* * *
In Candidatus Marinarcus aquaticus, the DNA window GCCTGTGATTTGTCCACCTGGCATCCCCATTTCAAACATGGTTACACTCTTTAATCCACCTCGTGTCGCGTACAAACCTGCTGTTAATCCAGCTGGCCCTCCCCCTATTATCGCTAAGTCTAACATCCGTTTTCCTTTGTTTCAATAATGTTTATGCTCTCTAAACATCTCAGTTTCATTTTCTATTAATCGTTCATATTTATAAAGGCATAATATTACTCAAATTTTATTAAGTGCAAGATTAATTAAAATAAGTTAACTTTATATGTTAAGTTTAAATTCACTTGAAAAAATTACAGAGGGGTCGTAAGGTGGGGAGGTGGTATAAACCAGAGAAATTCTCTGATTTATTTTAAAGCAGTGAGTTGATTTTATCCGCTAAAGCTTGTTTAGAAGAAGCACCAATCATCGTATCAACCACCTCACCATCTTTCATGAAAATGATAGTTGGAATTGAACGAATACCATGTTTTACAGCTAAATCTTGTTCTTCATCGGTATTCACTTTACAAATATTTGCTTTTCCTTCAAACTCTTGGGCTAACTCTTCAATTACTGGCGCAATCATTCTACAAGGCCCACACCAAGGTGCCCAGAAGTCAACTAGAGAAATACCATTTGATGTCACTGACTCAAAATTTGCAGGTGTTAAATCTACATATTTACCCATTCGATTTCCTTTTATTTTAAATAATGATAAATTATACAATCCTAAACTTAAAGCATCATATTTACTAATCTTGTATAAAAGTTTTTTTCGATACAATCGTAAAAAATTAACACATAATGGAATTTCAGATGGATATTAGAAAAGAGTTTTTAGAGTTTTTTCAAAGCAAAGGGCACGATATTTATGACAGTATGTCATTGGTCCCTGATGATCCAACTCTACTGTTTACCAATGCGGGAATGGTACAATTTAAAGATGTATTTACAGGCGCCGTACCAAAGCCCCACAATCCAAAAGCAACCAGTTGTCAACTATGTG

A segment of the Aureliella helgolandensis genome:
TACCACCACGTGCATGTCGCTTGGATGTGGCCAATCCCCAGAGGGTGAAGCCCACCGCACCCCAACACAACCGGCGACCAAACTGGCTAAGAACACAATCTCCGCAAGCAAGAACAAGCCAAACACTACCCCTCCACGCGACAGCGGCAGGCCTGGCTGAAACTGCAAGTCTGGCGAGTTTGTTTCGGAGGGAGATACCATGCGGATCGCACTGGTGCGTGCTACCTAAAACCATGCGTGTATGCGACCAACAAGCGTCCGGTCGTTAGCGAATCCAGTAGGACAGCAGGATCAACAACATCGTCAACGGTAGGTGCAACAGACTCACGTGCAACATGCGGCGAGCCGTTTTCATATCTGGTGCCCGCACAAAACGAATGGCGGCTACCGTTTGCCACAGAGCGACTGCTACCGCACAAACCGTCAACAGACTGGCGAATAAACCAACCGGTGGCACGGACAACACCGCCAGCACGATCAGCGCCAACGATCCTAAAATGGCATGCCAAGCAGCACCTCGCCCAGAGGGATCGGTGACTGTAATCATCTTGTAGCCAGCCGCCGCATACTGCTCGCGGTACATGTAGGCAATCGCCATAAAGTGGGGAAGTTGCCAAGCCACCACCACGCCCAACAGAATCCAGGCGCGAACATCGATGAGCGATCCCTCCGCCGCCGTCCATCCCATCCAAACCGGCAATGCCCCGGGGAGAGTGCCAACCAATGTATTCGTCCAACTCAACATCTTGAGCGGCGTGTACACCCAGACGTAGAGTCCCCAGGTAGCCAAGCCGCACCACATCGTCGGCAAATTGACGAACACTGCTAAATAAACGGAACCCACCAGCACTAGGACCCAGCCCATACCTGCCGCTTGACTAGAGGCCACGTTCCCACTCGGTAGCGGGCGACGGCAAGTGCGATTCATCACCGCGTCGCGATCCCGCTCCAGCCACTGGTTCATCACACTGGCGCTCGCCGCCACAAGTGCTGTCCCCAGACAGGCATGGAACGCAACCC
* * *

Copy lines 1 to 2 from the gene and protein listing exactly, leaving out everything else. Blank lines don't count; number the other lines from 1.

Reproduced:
In Candidatus Marinarcus aquaticus, the DNA window GCCTGTGATTTGTCCACCTGGCATCCCCATTTCAAACATGGTTACACTCTTTAATCCACCTCGTGTCGCGTACAAACCTGCTGTTAATCCAGCTGGCCCTCCCCCTATTATCGCTAAGTCTAACATCCGTTTTCCTTTGTTTCAATAATGTTTATGCTCTCTAAACATCTCAGTTTCATTTTCTATTAATCGTTCATATTTATAAAGGCATAATATTACTCAAATTTTATTAAGTGCAAGATTAATTAAAATAAGTTAACTTTATATGTTAAGTTTAAATTCACTTGAAAAAATTACAGAGGGGTCGTAAGGTGGGGAGGTGGTATAAACCAGAGAAATTCTCTGATTTATTTTAAAGCAGTGAGTTGATTTTATCCGCTAAAGCTTGTTTAGAAGAAGCACCAATCATCGTATCAACCACCTCACCATCTTTCATGAAAATGATAGTTGGAATTGAACGAATACCATGTTTTACAGCTAAATCTTGTTCTTCATCGGTATTCACTTTACAAATATTTGCTTTTCCTTCAAACTCTTGGGCTAACTCTTCAATTACTGGCGCAATCATTCTACAAGGCCCACACCAAGGTGCCCAGAAGTCAACTAGAGAAATACCATTTGATGTCACTGACTCAAAATTTGCAGGTGTTAAATCTACATATTTACCCATTCGATTTCCTTTTATTTTAAATAATGATAAATTATACAATCCTAAACTTAAAGCATCATATTTACTAATCTTGTATAAAAGTTTTTTTCGATACAATCGTAAAAAATTAACACATAATGGAATTTCAGATGGATATTAGAAAAGAGTTTTTAGAGTTTTTTCAAAGCAAAGGGCACGATATTTATGACAGTATGTCATTGGTCCCTGATGATCCAACTCTACTGTTTACCAATGCGGGAATGGTACAATTTAAAGATGTATTTACAGGCGCCGTACCAAAGCCCCACAATCCAAAAGCAACCAGTTGTCAACTATGTG

A segment of the Aureliella helgolandensis genome: